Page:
“There’s a murder in the back field,” said Bunty. I knew what he was referring to, and grabbed my camera on the way to view the spectacle. We get a lot of murders around here. When the visibility is good, and there has been rain the day before, we’ll see one out there: a murder of crows, gathered in the field and on the trees and the garden wall, and all over the roof of the cottage. They are looking for worms, but it’s a very Hitchcockian sight. However, they have a sixth sense about cameras: all I have to do to make the whole kaboodle take to the air is contemplate taking a picture. I snapped this one by hiding behind the garden wall and then popping up and clicking with blind hope.
At our local shopping centre, there lives a rook with a broken wing. I call him Hopalong. He can’t fly but he can jump quite high, and he lives by scavenging bins around the car parks. I don’t know where he goes at night, but the place is surrounded by trees and thick shrubbery, and the shops have awnings that keep the weather off. When the snows came, and everything froze iron-hard, Bunty and I went looking for him a few times. We didn’t find him, and thought he had perished. But one afternoon, there he was again, hopping between thawing snow-patches, looking sprightly as ever. I love the adaptability of crows.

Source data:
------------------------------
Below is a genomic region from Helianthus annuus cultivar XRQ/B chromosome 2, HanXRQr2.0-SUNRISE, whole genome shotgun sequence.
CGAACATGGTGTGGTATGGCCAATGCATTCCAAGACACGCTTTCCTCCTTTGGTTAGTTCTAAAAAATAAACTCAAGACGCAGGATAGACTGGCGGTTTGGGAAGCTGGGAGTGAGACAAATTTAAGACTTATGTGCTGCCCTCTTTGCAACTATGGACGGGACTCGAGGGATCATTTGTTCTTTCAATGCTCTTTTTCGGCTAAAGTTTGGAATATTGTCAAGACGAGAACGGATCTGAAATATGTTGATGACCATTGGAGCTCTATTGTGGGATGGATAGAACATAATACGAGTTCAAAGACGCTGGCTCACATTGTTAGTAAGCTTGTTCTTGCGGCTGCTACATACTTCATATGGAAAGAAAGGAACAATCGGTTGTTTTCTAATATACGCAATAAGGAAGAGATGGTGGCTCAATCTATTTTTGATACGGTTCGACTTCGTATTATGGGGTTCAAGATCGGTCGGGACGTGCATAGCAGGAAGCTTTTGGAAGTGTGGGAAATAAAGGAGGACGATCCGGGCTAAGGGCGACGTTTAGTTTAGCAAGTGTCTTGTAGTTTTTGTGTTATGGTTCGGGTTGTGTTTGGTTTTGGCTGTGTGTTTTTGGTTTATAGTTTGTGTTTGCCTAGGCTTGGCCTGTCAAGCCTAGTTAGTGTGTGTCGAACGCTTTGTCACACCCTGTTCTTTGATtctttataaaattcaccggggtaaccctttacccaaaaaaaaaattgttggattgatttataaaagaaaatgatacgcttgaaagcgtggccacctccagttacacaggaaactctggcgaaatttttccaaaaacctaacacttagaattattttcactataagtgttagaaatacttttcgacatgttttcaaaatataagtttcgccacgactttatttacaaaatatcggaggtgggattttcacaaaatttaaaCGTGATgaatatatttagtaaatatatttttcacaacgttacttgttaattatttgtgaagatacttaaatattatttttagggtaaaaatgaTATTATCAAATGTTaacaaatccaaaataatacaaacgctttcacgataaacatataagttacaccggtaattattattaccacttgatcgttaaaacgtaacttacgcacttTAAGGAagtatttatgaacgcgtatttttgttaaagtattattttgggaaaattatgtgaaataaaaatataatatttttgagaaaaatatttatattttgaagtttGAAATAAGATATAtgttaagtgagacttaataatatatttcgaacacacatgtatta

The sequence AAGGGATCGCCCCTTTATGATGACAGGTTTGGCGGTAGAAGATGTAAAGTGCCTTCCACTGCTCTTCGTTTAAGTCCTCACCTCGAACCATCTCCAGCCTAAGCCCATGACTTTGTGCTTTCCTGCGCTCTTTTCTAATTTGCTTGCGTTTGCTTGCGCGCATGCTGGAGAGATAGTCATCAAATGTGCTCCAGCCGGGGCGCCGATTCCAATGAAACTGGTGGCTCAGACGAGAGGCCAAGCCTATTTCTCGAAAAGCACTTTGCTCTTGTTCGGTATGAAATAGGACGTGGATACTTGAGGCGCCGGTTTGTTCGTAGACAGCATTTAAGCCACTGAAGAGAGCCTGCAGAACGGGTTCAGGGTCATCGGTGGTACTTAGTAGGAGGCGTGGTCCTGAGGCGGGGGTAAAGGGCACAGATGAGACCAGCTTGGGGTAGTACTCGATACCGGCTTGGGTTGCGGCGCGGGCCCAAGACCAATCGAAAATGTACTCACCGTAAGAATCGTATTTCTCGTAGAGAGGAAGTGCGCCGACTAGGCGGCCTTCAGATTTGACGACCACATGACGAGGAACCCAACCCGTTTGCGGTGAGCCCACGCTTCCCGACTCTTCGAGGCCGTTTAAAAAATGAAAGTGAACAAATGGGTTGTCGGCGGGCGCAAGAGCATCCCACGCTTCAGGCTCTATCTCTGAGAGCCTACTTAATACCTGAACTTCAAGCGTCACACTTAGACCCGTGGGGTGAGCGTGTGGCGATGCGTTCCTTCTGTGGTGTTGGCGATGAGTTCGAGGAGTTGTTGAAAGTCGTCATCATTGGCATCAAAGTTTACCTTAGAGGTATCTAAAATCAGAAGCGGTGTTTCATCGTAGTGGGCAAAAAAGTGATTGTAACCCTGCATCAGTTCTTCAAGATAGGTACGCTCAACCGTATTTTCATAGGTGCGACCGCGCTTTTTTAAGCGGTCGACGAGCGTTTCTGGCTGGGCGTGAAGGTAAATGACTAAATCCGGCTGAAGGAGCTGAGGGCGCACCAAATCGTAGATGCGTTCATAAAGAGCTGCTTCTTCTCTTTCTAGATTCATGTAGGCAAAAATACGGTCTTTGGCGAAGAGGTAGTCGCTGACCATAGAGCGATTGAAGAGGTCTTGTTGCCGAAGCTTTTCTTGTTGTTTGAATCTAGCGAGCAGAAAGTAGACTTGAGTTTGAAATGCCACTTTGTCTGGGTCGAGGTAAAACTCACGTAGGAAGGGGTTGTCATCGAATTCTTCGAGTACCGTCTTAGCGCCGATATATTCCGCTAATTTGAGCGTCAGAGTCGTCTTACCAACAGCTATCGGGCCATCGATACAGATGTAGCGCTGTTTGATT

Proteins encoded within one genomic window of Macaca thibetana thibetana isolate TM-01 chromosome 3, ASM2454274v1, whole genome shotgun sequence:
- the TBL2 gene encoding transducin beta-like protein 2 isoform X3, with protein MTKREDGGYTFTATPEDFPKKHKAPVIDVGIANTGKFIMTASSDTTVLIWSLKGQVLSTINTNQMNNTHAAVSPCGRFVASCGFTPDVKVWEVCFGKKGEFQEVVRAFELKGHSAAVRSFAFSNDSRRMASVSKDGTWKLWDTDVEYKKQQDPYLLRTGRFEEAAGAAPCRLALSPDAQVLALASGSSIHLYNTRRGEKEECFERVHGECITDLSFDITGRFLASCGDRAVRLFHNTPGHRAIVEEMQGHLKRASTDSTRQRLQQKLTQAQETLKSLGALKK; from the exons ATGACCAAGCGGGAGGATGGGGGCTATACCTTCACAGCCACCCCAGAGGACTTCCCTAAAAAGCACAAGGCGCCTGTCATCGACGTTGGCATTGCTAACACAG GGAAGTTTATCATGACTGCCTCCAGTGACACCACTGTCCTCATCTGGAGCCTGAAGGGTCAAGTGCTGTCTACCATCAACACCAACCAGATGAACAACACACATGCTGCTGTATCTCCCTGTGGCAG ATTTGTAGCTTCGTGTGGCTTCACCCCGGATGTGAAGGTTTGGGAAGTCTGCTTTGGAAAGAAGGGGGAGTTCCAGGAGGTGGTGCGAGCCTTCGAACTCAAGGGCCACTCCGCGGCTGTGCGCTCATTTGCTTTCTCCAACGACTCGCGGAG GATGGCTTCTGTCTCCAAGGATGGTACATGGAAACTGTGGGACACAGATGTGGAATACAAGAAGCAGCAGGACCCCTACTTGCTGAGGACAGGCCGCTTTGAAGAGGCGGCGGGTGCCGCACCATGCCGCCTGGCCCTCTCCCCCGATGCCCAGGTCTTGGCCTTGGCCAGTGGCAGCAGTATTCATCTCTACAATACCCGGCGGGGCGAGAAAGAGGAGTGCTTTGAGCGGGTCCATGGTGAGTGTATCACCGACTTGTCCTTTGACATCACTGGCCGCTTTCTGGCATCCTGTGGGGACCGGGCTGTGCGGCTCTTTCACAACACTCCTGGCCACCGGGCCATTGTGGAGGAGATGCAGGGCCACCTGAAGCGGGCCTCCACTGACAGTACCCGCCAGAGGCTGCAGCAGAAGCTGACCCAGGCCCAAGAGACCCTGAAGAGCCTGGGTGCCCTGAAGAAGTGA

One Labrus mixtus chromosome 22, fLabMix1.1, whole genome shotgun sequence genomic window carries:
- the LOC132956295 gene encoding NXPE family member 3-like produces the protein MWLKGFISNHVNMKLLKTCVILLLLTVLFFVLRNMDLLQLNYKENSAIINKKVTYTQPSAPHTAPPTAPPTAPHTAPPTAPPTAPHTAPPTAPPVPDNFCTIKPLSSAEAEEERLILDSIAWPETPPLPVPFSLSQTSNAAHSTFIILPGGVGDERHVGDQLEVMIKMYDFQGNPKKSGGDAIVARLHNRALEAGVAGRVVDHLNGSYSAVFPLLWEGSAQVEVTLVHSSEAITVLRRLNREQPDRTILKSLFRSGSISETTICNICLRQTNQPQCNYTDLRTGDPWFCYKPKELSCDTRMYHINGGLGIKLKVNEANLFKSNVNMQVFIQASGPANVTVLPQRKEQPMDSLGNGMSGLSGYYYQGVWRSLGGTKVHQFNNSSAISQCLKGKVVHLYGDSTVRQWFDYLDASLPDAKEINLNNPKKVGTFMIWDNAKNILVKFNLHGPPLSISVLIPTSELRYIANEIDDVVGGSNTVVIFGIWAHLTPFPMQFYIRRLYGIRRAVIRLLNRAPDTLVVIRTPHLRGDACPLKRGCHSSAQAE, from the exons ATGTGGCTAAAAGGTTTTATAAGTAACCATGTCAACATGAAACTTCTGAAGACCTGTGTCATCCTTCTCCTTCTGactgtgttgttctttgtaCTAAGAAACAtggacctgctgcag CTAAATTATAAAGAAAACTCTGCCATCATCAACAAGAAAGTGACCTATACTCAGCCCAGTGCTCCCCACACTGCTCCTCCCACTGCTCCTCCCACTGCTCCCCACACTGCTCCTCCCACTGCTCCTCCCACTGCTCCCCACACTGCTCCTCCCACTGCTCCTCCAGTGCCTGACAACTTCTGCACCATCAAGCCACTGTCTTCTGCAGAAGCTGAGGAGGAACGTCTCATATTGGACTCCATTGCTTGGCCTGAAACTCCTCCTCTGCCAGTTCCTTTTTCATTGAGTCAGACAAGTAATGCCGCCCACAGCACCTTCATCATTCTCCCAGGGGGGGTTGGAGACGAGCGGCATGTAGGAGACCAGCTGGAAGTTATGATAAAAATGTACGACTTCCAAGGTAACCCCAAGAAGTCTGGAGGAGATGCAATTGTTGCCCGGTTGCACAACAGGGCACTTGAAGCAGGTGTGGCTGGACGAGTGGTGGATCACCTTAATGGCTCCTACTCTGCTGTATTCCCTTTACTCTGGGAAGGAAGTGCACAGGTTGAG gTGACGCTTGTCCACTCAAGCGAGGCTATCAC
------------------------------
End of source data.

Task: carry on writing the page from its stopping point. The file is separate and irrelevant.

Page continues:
It’s odd that the collective noun for them is a “murder”, considering that they feed on Chinese takeaways and small invertebrates. I suppose their black feathers and wicked-looking beaks do little for their image. Perhaps this is the real reason behind the proposed nationwide crow cull discussed on Ninjameys’ zoology blog. They are being blamed for a drop in songbird population, because crows apparently feed on other birds’ eggs. The songbirds around our cottage nest in dense hedgerows or hollows that crows are too big to reach into, wheareas invertebrates are abundant and easy to catch; but crows are opportunists, and I am sure they would eat eggs, given the right circumstances.
I think about our rooks in the spring, playing chasing games across the lawn among the bluetits and finches and robins; scavenging for muesli scattered by the guinea pigs, and splashing each other with puddle-water. These are playful, sapient birds. They belong to the same family as jays and bee eaters, whose appearance fills people with joy. Nobody views jays with the suspicion allotted to their black-clad cousins, and I am sure that, though they are also crows, they will not be included in the cull.
Scotland and my mountainous Welsh homeland are both full of hunters. Sometimes they do it to put food on their tables; but sometimes, it feels as though people are just looking for something to kill.